Creighton, Henry
The ruins of Gour: described, and represented in eighteen views — London, 1817

Page: 11
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with one exception, are in the Arabic character, but so de-
faced, as to be in some parts illegible ; which circumstance is
chiefly owing to a practice, still prevalent among the bankers
and merchants of India, of stamping their own private mark
on every piece of money that passes through their hands.
The weight of those coins is considerably less than that of
the Sicca rupee, now current in Bengal. The following is a
list of them, arranged according to the succession of the
sovereigns in whose names they were coined.

1. A silver coin, bearing the name of Danuja Madana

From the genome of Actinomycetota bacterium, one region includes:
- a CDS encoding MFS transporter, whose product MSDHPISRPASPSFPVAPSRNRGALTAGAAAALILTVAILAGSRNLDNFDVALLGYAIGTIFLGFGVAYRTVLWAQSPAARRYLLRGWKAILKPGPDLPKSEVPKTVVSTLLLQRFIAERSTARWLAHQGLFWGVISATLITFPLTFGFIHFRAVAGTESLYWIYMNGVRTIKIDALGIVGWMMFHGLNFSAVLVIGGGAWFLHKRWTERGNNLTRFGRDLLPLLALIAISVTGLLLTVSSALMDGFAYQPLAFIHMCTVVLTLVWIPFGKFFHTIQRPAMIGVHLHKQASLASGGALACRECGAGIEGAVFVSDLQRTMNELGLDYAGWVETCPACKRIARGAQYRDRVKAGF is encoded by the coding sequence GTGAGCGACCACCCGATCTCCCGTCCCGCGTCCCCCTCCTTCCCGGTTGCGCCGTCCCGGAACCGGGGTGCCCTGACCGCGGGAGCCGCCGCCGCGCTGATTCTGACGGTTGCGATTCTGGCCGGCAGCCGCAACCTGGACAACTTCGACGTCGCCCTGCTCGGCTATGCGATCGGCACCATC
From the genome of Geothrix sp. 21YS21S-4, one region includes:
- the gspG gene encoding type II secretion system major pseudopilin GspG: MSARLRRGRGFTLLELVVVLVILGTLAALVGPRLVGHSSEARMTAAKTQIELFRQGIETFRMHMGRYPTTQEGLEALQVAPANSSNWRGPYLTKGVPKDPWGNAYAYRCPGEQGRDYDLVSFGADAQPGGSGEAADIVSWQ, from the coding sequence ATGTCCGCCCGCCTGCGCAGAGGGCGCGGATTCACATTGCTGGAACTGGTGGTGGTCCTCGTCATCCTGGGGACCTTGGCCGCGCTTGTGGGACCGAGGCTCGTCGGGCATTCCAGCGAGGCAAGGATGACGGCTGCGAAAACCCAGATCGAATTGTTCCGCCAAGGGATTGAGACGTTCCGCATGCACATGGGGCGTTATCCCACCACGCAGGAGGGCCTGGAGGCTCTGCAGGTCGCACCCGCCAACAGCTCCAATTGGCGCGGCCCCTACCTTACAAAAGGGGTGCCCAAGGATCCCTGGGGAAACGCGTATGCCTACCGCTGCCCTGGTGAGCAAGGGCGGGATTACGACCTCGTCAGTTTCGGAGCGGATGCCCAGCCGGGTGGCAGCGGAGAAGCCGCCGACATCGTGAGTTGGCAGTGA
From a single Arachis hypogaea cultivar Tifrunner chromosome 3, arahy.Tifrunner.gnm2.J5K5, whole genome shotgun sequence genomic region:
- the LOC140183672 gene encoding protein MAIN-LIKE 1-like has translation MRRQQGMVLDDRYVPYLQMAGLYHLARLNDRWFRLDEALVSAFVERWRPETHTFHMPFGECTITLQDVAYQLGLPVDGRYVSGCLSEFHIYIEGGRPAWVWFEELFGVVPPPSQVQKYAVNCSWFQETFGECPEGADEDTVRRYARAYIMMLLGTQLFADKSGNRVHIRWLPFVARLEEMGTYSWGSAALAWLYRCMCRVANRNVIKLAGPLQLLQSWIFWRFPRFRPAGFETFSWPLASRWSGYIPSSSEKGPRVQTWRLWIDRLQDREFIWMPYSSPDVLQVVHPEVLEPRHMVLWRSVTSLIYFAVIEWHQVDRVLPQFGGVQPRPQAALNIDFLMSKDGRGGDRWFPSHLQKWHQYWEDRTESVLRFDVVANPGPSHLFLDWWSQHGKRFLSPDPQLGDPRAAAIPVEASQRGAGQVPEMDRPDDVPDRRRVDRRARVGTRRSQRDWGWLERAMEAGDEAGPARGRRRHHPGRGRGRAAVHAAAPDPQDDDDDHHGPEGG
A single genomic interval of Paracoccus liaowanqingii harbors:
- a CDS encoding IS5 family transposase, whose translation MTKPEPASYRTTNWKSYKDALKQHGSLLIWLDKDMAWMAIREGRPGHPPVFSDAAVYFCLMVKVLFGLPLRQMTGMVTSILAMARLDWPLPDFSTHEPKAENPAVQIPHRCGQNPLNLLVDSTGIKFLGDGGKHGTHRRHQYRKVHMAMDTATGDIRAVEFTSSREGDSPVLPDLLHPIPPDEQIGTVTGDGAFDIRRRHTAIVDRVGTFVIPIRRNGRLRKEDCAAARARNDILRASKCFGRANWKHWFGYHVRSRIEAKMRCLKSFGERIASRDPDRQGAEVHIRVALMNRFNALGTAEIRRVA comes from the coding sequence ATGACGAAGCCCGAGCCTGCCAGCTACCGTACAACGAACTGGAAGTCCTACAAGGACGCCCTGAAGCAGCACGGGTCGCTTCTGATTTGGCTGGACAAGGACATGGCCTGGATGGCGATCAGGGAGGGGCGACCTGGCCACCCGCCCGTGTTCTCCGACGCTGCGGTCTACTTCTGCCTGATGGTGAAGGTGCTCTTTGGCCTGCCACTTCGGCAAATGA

Deva. N. B. There is no date on this piece, and it is uncer-
tain whether he reigned at Gout, as his name, which is Hindu,
is not found among those of the independent kings of
Bengal.

2. A ditto of Shams’ud-din Ilids Shah, who, according to
Stewart’s History of Bengal, began his reign a. h. 743, or
a. d. 1342. The date on the coin itself, as is the case with
most of the others, is not legible.

3. A ditto of Sikandar Shah, son of Ilids Shah, who began
his reign a. h. 760, or a. d. 1358.

4. A ditto of Ghayasud-din Aazarn Shah, who com-
menced his reign a.ii. 769? or a. d. 1367.

5. A
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